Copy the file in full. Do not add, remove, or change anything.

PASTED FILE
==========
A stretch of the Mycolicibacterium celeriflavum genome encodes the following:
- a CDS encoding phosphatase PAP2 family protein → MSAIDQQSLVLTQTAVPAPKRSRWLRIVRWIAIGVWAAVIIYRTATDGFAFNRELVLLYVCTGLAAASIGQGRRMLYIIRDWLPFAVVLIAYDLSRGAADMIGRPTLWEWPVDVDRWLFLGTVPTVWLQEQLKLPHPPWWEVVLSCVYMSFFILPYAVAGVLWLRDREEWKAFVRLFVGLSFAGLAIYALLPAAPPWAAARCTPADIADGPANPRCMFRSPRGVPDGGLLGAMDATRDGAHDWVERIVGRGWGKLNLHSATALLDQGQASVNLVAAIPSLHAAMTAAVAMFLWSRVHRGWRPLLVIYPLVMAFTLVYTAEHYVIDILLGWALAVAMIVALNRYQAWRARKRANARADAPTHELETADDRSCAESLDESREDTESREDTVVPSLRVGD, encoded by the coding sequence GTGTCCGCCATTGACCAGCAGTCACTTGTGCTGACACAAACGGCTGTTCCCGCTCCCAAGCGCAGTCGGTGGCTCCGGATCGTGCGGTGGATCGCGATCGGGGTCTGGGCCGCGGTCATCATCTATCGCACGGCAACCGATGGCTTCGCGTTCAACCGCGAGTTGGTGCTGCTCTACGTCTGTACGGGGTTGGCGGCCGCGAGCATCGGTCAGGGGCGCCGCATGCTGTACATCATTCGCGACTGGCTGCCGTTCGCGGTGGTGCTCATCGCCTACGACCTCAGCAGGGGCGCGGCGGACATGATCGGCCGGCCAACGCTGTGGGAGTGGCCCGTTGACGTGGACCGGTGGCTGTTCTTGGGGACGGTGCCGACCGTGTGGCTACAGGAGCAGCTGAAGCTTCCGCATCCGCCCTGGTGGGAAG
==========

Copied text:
A stretch of the Mycolicibacterium celeriflavum genome encodes the following:
- a CDS encoding phosphatase PAP2 family protein → MSAIDQQSLVLTQTAVPAPKRSRWLRIVRWIAIGVWAAVIIYRTATDGFAFNRELVLLYVCTGLAAASIGQGRRMLYIIRDWLPFAVVLIAYDLSRGAADMIGRPTLWEWPVDVDRWLFLGTVPTVWLQEQLKLPHPPWWEVVLSCVYMSFFILPYAVAGVLWLRDREEWKAFVRLFVGLSFAGLAIYALLPAAPPWAAARCTPADIADGPANPRCMFRSPRGVPDGGLLGAMDATRDGAHDWVERIVGRGWGKLNLHSATALLDQGQASVNLVAAIPSLHAAMTAAVAMFLWSRVHRGWRPLLVIYPLVMAFTLVYTAEHYVIDILLGWALAVAMIVALNRYQAWRARKRANARADAPTHELETADDRSCAESLDESREDTESREDTVVPSLRVGD, encoded by the coding sequence GTGTCCGCCATTGACCAGCAGTCACTTGTGCTGACACAAACGGCTGTTCCCGCTCCCAAGCGCAGTCGGTGGCTCCGGATCGTGCGGTGGATCGCGATCGGGGTCTGGGCCGCGGTCATCATCTATCGCACGGCAACCGATGGCTTCGCGTTCAACCGCGAGTTGGTGCTGCTCTACGTCTGTACGGGGTTGGCGGCCGCGAGCATCGGTCAGGGGCGCCGCATGCTGTACATCATTCGCGACTGGCTGCCGTTCGCGGTGGTGCTCATCGCCTACGACCTCAGCAGGGGCGCGGCGGACATGATCGGCCGGCCAACGCTGTGGGAGTGGCCCGTTGACGTGGACCGGTGGCTGTTCTTGGGGACGGTGCCGACCGTGTGGCTACAGGAGCAGCTGAAGCTTCCGCATCCGCCCTGGTGGGAAG